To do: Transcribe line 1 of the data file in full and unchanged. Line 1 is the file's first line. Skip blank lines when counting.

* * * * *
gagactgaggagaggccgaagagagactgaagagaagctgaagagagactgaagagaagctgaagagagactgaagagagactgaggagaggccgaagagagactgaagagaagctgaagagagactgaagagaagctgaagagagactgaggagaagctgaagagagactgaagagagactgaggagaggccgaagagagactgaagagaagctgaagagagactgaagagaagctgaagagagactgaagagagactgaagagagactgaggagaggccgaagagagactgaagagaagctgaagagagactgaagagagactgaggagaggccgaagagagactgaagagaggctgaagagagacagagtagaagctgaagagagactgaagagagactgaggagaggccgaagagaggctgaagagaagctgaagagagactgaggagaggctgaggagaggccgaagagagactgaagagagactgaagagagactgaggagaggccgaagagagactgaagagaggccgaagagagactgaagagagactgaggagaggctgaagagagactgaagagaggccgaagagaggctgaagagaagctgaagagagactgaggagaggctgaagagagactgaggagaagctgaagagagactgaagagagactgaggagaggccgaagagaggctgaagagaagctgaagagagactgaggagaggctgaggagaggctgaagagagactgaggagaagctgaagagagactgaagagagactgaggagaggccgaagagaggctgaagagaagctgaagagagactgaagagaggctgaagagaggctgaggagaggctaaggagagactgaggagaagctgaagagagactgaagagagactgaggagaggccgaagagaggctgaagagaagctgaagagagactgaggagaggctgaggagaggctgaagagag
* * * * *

gagactgaggagaggccgaagagagactgaagagaagctgaagagagactgaagagaagctgaagagagactgaagagagactgaggagaggccgaagagagactgaagagaagctgaagagagactgaagagaagctgaagagagactgaggagaagctgaagagagactgaagagagactgaggagaggccgaagagagactgaagagaagctgaagagagactgaagagaagctgaagagagactgaagagagactgaagagagactgaggagaggccgaagagagactgaagagaagctgaagagagactgaagagagactgaggagaggccgaagagagactgaagagaggctgaagagagacagagtagaagctgaagagagactgaagagagactgaggagaggccgaagagaggctgaagagaagctgaagagagactgaggagaggctgaggagaggccgaagagagactgaagagagactgaagagagactgaggagaggccgaagagagactgaagagaggccgaagagagactgaagagagactgaggagaggctgaagagagactgaagagaggccgaagagaggctgaagagaagctgaagagagactgaggagaggctgaagagagactgaggagaagctgaagagagactgaagagagactgaggagaggccgaagagaggctgaagagaagctgaagagagactgaggagaggctgaggagaggctgaagagagactgaggagaagctgaagagagactgaagagagactgaggagaggccgaagagaggctgaagagaagctgaagagagactgaagagaggctgaagagaggctgaggagaggctaaggagagactgaggagaagctgaagagagactgaagagagactgaggagaggccgaagagaggctgaagagaagctgaagagagactgaggagaggctgaggagaggctgaagagag